Urban Education in Asia Pacific: Section Editors' Introduction
Luke, Allan & Ismail, Masturah (2007) Urban Education in Asia Pacific: Section Editors' Introduction. In Pink, William T. & Noblit, George W. (Eds.) International handbook of urban education. Springer, Dordrecht, pp. 221-230.
The field of urban education has its origins in the nexus of urbanization, industrialization and compulsory state education in North America and Europe over a century ago. Yet its key theme – educational equality and universal provision – is relevant in other places, spaces, political economies and cultures where the "urban" has quite different histories, shapes and locations. The city is a work in progress in the Asia Pacific. The modern city tended to be located along the supply lines of empire (Innis, 1951). In the Asia Pacific, the region’s major centers were established in relation to coastlines or rivers, with the lines of kinship, capital, migration and cultural exchange, language and information flowing along communication/transportation links.
Issues of centre/periphery, urban/hinterland, mainstream/minority, indigeneity/diaspora have been framed by the forces of colonialism and empire, by ongoing population movement and cultural contact, and resultant linguistic, religious and cultural heterogeneity, and, of course, by distinctive constraints of geography, space and place. Cities in Southeast Asia, for example, historically arose as colonial administrative centres, rather than manufacturing and resource sites as in the West (Ooi, 2004). In China and India, what counts as the new economic hinterland may be regional centres larger than major North American cities. In the South Pacific context that Puamau and Teasdale (Chapter 14) document, larger island villages of tens of thousands have become sites for classical urban education issues. There schools face new youth identities, generational challenges to tradition, the supplanting of traditional and subsistence economies by systems dependent on tourism and overseas aid, and new conditions of risk for families' and individuals' health and welfare. Across the region, as Yang's (Chapter 12) analysis of post-1949 Chinese education illustrates, the disparities in educational funding and provision between urban and rural hinterland are a persistent problem.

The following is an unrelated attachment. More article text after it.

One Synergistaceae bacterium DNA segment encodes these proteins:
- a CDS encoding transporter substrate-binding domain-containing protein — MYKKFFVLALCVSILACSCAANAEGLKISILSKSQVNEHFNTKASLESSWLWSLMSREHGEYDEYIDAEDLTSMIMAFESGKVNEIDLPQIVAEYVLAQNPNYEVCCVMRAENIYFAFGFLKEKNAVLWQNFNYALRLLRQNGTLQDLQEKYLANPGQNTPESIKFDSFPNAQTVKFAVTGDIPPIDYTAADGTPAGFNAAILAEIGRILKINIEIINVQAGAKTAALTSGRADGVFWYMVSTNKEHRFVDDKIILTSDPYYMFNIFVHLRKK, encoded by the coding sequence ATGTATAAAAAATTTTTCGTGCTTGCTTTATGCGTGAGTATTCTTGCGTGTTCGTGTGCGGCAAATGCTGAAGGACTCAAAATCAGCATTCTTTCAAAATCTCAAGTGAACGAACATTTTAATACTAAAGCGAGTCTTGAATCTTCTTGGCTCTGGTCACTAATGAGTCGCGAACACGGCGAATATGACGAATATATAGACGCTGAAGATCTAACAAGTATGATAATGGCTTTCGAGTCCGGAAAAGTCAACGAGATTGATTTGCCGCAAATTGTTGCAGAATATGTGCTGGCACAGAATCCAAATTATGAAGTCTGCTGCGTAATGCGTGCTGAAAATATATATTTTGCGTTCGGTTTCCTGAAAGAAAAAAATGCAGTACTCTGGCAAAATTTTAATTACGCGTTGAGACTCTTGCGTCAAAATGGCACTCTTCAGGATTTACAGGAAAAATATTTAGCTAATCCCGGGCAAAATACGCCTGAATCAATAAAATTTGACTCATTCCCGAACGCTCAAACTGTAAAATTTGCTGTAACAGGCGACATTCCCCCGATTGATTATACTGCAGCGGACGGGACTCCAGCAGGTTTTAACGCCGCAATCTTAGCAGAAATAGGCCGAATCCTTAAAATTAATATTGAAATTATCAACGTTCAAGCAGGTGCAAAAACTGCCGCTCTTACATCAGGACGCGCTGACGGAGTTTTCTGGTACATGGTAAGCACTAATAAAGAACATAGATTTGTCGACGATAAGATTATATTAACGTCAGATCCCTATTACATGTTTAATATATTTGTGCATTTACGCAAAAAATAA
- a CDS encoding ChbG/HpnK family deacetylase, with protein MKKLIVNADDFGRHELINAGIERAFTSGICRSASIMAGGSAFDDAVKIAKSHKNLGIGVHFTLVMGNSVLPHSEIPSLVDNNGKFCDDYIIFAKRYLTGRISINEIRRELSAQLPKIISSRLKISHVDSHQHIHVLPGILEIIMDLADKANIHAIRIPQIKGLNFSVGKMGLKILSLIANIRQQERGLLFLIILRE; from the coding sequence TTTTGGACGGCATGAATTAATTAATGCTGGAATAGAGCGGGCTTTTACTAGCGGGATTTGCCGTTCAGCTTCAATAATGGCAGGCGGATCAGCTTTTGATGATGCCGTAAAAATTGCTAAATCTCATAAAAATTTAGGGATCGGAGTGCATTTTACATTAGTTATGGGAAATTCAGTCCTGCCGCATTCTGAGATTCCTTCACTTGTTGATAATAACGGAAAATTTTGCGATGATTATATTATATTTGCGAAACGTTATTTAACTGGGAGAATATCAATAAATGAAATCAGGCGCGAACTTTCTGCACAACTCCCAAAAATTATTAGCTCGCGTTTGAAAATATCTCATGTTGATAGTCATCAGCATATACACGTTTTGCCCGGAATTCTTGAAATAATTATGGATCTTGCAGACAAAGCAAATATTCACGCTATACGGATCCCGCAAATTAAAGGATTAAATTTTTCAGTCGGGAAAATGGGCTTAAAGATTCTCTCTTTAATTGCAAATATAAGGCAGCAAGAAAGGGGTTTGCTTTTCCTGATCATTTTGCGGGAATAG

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|Item Type:||Book Chapter|
|Additional Information:||For more information about this book please refer to the publisher's website (see link) or contact the author.|
|Subjects:||Australian and New Zealand Standard Research Classification > EDUCATION (130000) > CURRICULUM AND PEDAGOGY (130200) > Curriculum and Pedagogy not elsewhere classified (130299)|
|Divisions:||Current > Research Centres > Office of Education Research|
Current > QUT Faculties and Divisions > Faculty of Education
|Copyright Owner:||Copyright 2007 Springer|
|Deposited On:||16 Oct 2008|
|Last Modified:||29 Feb 2012 23:36|
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